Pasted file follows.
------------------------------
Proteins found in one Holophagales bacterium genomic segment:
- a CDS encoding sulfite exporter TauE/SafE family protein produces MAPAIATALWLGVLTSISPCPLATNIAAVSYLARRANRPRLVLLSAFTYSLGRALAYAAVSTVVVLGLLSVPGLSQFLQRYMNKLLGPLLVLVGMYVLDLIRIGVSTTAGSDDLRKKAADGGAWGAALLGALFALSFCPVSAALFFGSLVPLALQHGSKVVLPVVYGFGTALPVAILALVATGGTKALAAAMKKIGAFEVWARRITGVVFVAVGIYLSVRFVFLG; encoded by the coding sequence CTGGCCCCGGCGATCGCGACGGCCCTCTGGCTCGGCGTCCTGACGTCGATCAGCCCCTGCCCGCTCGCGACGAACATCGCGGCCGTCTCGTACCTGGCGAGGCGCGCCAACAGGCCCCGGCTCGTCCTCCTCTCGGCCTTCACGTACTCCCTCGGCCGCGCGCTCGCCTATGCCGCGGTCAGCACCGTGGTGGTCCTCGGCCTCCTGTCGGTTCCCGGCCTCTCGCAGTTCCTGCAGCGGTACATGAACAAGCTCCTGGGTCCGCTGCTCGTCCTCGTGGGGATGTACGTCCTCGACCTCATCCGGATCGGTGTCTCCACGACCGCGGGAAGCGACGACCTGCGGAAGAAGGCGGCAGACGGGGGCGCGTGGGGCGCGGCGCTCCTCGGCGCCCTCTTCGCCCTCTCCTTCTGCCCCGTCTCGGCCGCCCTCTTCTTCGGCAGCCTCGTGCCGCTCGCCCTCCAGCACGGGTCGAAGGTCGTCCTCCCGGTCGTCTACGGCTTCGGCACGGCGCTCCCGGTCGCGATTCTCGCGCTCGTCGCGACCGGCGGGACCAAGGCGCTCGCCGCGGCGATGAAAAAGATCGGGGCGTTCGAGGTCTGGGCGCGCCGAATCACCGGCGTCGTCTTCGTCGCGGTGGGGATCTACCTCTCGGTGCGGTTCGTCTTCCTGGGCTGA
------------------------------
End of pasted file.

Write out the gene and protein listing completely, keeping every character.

Proteins found in one Holophagales bacterium genomic segment:
- a CDS encoding sulfite exporter TauE/SafE family protein produces MAPAIATALWLGVLTSISPCPLATNIAAVSYLARRANRPRLVLLSAFTYSLGRALAYAAVSTVVVLGLLSVPGLSQFLQRYMNKLLGPLLVLVGMYVLDLIRIGVSTTAGSDDLRKKAADGGAWGAALLGALFALSFCPVSAALFFGSLVPLALQHGSKVVLPVVYGFGTALPVAILALVATGGTKALAAAMKKIGAFEVWARRITGVVFVAVGIYLSVRFVFLG; encoded by the coding sequence CTGGCCCCGGCGATCGCGACGGCCCTCTGGCTCGGCGTCCTGACGTCGATCAGCCCCTGCCCGCTCGCGACGAACATCGCGGCCGTCTCGTACCTGGCGAGGCGCGCCAACAGGCCCCGGCTCGTCCTCCTCTCGGCCTTCACGTACTCCCTCGGCCGCGCGCTCGCCTATGCCGCGGTCAGCACCGTGGTGGTCCTCGGCCTCCTGTCGGTTCCCGGCCTCTCGCAGTTCCTGCAGCGGTACATGAACAAGCTCCTGGGTCCGCTGCTCGTCCTCGTGGGGATGTACGTCCTCGACCTCATCCGGATCGGTGTCTCCACGACCGCGGGAAGCGACGACCTGCGGAAGAAGGCGGCAGACGGGGGCGCGTGGGGCGCGGCGCTCCTCGGCGCCCTCTTCGCCCTCTCCTTCTGCCCCGTCTCGGCCGCCCTCTTCTTCGGCAGCCTCGTGCCGCTCGCCCTCCAGCACGGGTCGAAGGTCGTCCTCCCGGTCGTCTACGGCTTCGGCACGGCGCTCCCGGTCGCGATTCTCGCGCTCGTCGCGACCGGCGGGACCAAGGCGCTCGCCGCGGCGATGAAAAAGATCGGGGCGTTCGAGGTCTGGGCGCGCCGAATCACCGGCGTCGTCTTCGTCGCGGTGGGGATCTACCTCTCGGTGCGGTTCGTCTTCCTGGGCTGA